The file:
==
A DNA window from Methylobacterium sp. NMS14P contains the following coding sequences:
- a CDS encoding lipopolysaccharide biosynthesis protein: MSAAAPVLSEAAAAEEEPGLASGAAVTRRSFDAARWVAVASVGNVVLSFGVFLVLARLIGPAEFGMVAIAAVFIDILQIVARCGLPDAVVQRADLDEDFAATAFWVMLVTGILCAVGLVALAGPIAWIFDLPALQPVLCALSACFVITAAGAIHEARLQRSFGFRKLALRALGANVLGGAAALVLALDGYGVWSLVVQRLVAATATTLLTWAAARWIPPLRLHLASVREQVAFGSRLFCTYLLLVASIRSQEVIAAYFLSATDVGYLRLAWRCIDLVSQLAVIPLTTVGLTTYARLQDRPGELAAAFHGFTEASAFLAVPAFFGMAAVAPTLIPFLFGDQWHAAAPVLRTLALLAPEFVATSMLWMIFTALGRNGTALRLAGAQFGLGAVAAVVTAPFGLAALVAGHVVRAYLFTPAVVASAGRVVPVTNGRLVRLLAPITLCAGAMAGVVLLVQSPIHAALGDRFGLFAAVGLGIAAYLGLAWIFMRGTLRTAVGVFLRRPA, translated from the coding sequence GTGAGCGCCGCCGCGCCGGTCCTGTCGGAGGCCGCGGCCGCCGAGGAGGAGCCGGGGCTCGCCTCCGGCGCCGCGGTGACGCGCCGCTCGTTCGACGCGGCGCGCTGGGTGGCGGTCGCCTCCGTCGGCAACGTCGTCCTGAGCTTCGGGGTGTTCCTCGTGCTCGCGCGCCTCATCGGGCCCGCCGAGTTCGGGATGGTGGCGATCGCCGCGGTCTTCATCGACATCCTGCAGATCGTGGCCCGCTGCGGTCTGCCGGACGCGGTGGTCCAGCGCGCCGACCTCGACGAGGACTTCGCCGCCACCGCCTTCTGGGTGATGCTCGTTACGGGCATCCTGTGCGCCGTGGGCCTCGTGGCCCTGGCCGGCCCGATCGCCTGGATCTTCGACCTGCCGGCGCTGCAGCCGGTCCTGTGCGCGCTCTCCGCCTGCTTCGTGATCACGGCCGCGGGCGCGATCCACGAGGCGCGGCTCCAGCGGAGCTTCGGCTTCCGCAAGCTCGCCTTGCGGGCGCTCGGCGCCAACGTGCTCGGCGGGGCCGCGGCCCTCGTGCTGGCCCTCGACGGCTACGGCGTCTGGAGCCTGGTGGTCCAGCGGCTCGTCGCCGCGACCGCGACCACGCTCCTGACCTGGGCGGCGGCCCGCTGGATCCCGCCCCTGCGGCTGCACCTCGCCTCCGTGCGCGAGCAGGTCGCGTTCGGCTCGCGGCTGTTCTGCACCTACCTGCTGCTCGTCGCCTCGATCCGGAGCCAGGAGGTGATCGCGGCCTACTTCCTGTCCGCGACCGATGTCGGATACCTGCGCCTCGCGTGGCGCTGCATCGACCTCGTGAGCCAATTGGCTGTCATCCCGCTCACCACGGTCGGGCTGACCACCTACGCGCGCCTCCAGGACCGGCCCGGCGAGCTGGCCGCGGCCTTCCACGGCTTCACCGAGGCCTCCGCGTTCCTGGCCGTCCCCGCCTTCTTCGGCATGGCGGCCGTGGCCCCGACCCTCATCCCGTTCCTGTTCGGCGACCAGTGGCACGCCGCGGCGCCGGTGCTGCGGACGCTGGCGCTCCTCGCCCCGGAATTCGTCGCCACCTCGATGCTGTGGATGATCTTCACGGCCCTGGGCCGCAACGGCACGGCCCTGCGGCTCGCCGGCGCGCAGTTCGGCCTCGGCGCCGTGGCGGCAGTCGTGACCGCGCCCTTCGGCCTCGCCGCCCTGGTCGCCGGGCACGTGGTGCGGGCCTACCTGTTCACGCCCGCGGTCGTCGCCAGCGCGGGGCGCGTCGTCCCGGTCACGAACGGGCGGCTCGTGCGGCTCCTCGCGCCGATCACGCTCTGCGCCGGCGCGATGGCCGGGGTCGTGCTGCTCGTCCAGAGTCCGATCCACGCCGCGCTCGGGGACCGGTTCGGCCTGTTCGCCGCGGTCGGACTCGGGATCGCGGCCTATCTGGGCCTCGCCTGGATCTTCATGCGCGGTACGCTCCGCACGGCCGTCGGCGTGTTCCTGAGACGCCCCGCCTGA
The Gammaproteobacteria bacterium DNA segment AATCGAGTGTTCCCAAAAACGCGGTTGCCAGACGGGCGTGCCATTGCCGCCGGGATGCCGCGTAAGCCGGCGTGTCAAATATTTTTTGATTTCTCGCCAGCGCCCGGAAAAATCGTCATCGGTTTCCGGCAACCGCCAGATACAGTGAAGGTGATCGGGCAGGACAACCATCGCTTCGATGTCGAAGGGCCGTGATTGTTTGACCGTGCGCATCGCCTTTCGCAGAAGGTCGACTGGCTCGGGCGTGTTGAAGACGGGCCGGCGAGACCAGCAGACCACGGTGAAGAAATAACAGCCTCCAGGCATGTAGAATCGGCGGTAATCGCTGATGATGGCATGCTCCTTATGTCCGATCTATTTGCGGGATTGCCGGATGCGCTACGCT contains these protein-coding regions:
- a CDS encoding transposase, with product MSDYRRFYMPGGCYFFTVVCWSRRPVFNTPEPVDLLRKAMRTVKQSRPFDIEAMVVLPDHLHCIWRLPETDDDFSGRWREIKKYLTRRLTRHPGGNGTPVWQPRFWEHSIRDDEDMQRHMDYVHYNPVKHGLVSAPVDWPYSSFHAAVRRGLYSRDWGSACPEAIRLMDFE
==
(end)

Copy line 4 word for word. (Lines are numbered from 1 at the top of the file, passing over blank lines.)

- a CDS encoding transposase, with product MSDYRRFYMPGGCYFFTVVCWSRRPVFNTPEPVDLLRKAMRTVKQSRPFDIEAMVVLPDHLHCIWRLPETDDDFSGRWREIKKYLTRRLTRHPGGNGTPVWQPRFWEHSIRDDEDMQRHMDYVHYNPVKHGLVSAPVDWPYSSFHAAVRRGLYSRDWGSACPEAIRLMDFE